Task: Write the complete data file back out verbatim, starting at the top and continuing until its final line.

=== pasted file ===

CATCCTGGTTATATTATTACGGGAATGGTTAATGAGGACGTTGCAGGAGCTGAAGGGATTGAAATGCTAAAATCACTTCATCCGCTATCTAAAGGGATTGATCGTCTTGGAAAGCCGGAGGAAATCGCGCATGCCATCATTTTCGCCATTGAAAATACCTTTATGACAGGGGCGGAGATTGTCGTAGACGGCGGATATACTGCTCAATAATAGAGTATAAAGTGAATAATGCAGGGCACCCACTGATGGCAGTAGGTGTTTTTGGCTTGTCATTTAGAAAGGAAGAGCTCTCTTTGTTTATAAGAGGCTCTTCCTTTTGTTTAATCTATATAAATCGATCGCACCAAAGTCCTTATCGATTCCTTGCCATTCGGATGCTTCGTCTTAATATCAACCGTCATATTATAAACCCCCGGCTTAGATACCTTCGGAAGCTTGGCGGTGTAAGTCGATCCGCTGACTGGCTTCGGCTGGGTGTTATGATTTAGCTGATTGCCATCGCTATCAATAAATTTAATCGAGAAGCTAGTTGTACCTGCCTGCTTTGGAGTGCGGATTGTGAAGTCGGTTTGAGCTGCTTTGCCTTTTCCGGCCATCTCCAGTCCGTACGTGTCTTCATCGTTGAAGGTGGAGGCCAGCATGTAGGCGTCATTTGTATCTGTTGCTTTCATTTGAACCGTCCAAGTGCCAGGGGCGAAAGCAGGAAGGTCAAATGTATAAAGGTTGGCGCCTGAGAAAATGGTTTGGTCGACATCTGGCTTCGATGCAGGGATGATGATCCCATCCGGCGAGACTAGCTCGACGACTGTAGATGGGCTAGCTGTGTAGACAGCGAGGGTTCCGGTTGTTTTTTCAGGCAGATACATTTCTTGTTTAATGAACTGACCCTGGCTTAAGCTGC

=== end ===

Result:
CATCCTGGTTATATTATTACGGGAATGGTTAATGAGGACGTTGCAGGAGCTGAAGGGATTGAAATGCTAAAATCACTTCATCCGCTATCTAAAGGGATTGATCGTCTTGGAAAGCCGGAGGAAATCGCGCATGCCATCATTTTCGCCATTGAAAATACCTTTATGACAGGGGCGGAGATTGTCGTAGACGGCGGATATACTGCTCAATAATAGAGTATAAAGTGAATAATGCAGGGCACCCACTGATGGCAGTAGGTGTTTTTGGCTTGTCATTTAGAAAGGAAGAGCTCTCTTTGTTTATAAGAGGCTCTTCCTTTTGTTTAATCTATATAAATCGATCGCACCAAAGTCCTTATCGATTCCTTGCCATTCGGATGCTTCGTCTTAATATCAACCGTCATATTATAAACCCCCGGCTTAGATACCTTCGGAAGCTTGGCGGTGTAAGTCGATCCGCTGACTGGCTTCGGCTGGGTGTTATGATTTAGCTGATTGCCATCGCTATCAATAAATTTAATCGAGAAGCTAGTTGTACCTGCCTGCTTTGGAGTGCGGATTGTGAAGTCGGTTTGAGCTGCTTTGCCTTTTCCGGCCATCTCCAGTCCGTACGTGTCTTCATCGTTGAAGGTGGAGGCCAGCATGTAGGCGTCATTTGTATCTGTTGCTTTCATTTGAACCGTCCAAGTGCCAGGGGCGAAAGCAGGAAGGTCAAATGTATAAAGGTTGGCGCCTGAGAAAATGGTTTGGTCGACATCTGGCTTCGATGCAGGGATGATGATCCCATCCGGCGAGACTAGCTCGACGACTGTAGATGGGCTAGCTGTGTAGACAGCGAGGGTTCCGGTTGTTTTTTCAGGCAGATACATTTCTTGTTTAATGAACTGACCCTGGCTTAAGCTGC